If parents are unmarried, the parent responsible for the child has a right to receive child support. Child support payments are usually based on the guidelines described in the Illinois Marriage and Dissolution of Marriage Act. In addition to guideline child support, the non-custodial parent may be required to contribute to educational expenses, medical insurance, medical expenses, day-care, summer camp, extra-curricular expenses, and college expenses. Learn more about child support and how its calculated below.
Establishing Parentage in Illinois
What is parentage? Essentially, it’s a documented legal relationship between a parent and their child. Parentage can be established in Chicago whether a couple is married or unmarried with one of the following:
- – Order of Paternity from the courts
- – Voluntary Acknowledgement of Paternity (VAP) form (completed by both parents at the hospital)
- – Administrative Paternity Order from the Illinois Department of Healthcare and Family Services (HFS) Child Support Services
After a child’s parentage has been determined, one parent may be required to pay the other parent child support. Parental responsibilities and parenting time (known formerly as custody and visitation), however, must be established by the courts.
How Are Child Support Payments Calculated in IL?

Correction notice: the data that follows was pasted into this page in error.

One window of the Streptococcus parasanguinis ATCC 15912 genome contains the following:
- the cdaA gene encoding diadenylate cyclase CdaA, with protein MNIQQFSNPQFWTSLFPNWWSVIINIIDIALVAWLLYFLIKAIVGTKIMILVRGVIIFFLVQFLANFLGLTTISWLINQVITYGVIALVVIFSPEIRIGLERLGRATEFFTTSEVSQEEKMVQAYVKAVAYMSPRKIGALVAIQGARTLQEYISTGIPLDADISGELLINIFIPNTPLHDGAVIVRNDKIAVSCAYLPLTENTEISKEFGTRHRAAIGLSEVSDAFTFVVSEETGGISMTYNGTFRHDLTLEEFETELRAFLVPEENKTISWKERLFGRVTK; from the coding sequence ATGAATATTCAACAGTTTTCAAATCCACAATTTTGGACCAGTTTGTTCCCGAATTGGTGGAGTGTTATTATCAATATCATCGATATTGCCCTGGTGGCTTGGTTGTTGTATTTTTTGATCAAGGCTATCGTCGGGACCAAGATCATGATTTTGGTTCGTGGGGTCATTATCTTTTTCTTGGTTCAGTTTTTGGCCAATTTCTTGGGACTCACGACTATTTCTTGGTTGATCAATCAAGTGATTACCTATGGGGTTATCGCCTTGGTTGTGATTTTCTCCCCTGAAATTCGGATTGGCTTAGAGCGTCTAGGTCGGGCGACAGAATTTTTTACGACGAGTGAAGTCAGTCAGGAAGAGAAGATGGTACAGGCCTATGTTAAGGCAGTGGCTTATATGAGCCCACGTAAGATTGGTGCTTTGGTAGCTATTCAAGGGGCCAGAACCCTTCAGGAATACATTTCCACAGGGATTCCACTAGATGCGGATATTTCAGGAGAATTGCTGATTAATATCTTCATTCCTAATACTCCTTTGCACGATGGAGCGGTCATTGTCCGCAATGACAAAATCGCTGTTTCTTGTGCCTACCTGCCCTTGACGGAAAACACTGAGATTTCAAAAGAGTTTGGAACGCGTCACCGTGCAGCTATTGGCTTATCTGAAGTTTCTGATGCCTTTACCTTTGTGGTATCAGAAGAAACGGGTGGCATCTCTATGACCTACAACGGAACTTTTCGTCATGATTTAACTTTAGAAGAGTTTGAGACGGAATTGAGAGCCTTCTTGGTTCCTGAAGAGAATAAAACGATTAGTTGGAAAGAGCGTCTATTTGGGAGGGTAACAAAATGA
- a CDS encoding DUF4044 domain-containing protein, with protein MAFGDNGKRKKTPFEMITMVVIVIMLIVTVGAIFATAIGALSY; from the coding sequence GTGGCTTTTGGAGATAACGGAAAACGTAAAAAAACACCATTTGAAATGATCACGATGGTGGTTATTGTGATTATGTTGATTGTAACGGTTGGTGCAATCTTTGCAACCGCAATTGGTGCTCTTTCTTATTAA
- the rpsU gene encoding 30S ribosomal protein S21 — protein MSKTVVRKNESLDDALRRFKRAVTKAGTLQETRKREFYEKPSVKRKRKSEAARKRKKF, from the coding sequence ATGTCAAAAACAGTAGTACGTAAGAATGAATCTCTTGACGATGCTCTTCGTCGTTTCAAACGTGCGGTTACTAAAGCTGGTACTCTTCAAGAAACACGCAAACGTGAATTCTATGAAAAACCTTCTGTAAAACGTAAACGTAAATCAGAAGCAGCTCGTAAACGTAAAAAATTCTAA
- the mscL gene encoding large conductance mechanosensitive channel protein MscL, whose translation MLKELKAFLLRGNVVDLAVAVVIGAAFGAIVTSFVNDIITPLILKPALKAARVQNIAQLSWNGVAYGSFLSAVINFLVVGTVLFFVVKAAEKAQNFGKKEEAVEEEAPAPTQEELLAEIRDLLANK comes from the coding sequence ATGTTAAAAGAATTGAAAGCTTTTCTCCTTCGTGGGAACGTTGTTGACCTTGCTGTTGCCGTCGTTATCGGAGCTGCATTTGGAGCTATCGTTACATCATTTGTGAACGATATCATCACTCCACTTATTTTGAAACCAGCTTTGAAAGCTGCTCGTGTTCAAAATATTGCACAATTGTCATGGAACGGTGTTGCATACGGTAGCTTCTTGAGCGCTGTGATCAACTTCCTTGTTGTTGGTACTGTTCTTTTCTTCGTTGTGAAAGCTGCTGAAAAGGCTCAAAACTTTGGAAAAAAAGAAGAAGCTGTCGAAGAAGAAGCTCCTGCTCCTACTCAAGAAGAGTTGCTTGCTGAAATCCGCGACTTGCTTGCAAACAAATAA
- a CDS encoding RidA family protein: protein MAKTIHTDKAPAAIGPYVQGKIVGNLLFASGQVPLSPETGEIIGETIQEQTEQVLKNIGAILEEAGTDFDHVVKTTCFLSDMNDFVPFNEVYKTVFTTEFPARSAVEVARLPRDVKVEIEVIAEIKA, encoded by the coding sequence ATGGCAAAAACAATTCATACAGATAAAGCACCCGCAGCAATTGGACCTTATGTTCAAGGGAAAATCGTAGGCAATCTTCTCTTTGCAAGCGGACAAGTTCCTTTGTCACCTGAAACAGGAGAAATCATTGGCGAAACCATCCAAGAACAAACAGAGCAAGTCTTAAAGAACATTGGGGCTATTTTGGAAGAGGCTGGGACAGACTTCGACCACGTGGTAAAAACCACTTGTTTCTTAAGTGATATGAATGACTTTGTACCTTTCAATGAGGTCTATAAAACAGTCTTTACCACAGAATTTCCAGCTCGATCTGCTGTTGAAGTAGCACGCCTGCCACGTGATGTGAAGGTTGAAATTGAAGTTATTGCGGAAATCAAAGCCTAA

Once paternity has been established, one parent can seek child support from the other. If you were found to be the parent of a child, the other parent can receive child support from you based on Illinois’ “income shares” model, which was established in 2017.
- – This new model takes the income of both parents into account, and combines both incomes into a “Total Family Income.”
- – This figure is then compared to the estimates of average intact families of a similar size with a similar income. This is how the basic child support estimate is reached, and can be modified to include other expenses like educational costs, healthcare costs, and extracurricular activities.
- – The statue offers guidance on the types of expenses considered under each category and how the court should factor expense into its decision, based on both parents’ shared or separate child support obligations. The court will deem one or both parents responsible for a certain expense in proportion to their income in the Total Family Income figure.
Learn More About Unmarried Child Support from Conniff Law Offices
Whether you’re seeking child support payments from the other parent, or you have questions about establishing paternity, Conniff Law Offices can help. Contact us to set up a consultation on our Oak Park or Chicago office.